NWFL Preparing for Hurricane Nate
Speeding north-northwest through the Gulf of Mexico, Hurricane Nate is expected to make landfall late [Saturday] evening. Preparations are underway in northwest Florida for come what may.
Packing 90 mile an hour winds, Nate is moving toward land at a breakneck 26 miles an hour.
“The [National] Hurricane center is tracking it right into the coastline tonight, and then probably by late evening coming ashore along the Mississippi Gulf Coast,” said Meteorologist Jeff Huffman with F-PREN – the Florida Public Radio Emergency Network.
He says look for the first rain bands from Nate to come into the Pensacola area around seven or eight o’clock tonight. Extreme southeast Alabama east of Gulfport, Mississippi, up to Mobile is where the storm’s core is expected to hit the hardest.
“There will probably be some hurricane force wind gusts extending all the way east to the Alabama-Florida border,” Huffman said. “And there’s not much more to go to get to Pensacola. So I can’t rule out some wind gusts up around 70-80 mph this evening.”
Dozens of agencies and organizations are monitoring Nate at Escambia County’s Emergency Operations center – which is at Level-3, the highest activation.
Escambia County Commissioner Grover Robinson says the main concern is storm surge.
“We look like we will have storm surge that could be significantly higher than probably those wind speeds, because of the nature of where we are – the east side of the storm,” said Robinson. “So storm surge could be an issue in the barrier islands.”
An evacuation order was issued for low-lying areas along the coast early Saturday morning. The Pensacola Bay Center is serving as a Red Cross shelter – one month after providing the same service in the aftermath of Hurricane Irma.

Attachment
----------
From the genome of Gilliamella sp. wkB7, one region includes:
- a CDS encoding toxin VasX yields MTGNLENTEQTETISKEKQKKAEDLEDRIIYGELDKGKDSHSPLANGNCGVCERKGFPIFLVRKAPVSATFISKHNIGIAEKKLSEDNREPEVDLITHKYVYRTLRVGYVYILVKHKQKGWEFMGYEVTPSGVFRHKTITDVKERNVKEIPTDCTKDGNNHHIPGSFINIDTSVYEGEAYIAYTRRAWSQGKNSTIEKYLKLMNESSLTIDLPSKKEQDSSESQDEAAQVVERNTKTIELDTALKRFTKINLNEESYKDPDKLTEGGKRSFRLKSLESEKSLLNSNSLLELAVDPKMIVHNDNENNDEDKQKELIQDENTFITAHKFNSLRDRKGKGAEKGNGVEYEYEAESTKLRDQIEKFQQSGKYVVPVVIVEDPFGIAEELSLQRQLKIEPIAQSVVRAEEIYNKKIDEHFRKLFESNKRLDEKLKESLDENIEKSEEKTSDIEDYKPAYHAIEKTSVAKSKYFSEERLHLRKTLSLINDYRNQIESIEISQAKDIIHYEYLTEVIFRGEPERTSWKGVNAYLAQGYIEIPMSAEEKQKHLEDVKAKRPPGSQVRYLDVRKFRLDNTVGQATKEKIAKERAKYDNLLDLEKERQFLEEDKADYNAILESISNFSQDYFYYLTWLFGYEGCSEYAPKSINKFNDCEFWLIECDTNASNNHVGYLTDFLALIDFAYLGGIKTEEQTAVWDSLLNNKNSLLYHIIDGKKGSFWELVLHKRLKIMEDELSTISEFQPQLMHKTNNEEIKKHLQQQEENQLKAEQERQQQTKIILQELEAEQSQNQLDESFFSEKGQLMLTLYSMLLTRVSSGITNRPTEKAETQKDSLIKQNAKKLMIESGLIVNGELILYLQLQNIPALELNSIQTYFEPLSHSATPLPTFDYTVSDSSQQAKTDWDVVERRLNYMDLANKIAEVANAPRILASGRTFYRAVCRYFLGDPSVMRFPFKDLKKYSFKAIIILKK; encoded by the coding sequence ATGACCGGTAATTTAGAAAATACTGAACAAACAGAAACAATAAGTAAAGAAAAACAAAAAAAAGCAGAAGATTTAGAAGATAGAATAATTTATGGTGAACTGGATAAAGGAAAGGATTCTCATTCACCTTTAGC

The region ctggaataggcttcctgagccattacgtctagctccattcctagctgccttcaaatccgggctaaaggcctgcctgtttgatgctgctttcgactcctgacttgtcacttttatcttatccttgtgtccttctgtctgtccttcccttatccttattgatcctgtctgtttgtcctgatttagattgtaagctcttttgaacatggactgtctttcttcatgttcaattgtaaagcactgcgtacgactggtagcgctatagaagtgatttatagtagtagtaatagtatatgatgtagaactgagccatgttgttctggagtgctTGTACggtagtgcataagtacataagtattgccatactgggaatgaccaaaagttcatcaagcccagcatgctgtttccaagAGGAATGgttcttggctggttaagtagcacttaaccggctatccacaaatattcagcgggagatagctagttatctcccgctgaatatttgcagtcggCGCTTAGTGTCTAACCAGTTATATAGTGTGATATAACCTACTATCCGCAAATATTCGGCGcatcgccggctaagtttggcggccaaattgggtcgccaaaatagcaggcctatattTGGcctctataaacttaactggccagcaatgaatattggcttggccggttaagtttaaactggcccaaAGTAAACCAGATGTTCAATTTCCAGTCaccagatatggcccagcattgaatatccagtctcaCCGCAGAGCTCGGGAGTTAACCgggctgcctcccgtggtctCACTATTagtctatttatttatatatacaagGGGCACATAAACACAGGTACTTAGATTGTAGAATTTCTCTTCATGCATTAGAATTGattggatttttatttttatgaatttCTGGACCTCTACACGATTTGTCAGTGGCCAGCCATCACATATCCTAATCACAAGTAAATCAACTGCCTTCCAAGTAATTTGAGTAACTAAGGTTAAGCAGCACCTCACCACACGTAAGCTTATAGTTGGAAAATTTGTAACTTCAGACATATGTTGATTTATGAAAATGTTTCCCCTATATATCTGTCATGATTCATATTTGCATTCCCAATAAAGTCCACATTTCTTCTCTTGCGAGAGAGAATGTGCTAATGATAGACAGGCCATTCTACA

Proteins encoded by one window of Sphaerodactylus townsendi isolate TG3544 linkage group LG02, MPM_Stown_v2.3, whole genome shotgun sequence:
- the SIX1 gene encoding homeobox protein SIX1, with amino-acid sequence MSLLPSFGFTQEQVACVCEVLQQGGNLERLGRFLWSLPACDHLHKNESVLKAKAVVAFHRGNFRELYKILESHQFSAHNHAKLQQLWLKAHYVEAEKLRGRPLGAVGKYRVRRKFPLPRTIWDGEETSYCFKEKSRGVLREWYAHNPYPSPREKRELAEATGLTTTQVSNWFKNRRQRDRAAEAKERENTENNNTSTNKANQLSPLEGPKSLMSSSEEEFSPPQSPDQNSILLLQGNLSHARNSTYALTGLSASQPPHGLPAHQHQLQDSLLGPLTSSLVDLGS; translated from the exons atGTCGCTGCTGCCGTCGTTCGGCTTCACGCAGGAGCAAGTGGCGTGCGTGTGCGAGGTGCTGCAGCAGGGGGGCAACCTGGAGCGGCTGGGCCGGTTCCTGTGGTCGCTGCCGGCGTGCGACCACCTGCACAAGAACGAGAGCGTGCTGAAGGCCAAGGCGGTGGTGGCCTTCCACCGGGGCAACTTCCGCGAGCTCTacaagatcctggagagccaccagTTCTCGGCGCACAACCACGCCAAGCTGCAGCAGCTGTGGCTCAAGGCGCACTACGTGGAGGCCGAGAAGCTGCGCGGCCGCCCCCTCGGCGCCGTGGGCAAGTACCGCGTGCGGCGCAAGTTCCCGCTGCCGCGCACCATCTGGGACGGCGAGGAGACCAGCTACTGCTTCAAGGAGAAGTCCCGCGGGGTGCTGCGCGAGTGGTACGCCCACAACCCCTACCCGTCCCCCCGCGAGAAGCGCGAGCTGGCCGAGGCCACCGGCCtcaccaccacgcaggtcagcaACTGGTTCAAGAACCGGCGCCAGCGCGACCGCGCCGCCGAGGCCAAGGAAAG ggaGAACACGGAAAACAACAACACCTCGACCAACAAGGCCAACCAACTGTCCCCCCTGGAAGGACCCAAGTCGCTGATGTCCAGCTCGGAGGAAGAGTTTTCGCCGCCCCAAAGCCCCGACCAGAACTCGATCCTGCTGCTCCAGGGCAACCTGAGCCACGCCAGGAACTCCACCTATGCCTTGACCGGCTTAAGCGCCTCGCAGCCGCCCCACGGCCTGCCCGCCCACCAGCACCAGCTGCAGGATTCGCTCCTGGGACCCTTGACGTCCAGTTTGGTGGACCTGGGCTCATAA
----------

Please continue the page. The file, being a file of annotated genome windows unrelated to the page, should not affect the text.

Gloria – who asked that her last name not be used – is the shelter manager. As of early [Saturday] afternoon, about 50 people had already checked in. She expects more.
“Individuals in trailers and things like that we always ask them to come to a safer place,” said Gloria.
Unlike after Irma, the Bay Center is not accepting pets this time. A pet-friendly shelter is open in Molino.
More than 40% of manned oil- and gas-producing platforms in the Gulf of Mexico have been evacuated because of Nate, according to the Interior Department. But Gov. Rick Scott said in Pensacola on Friday that the fuel shortages that plagued Irma’s aftermath are not being repeated.
“With regard to Irma, it was right after [Hurricane] Harvey and the refineries were shut down,” said Scott. “Going into Irma we were low on fuel. We are not low on fuel [now]. We’re fine with fuel.”
After the storm passes through, bridges will be inspected and re-opened if permissible, and the cleanup will begin.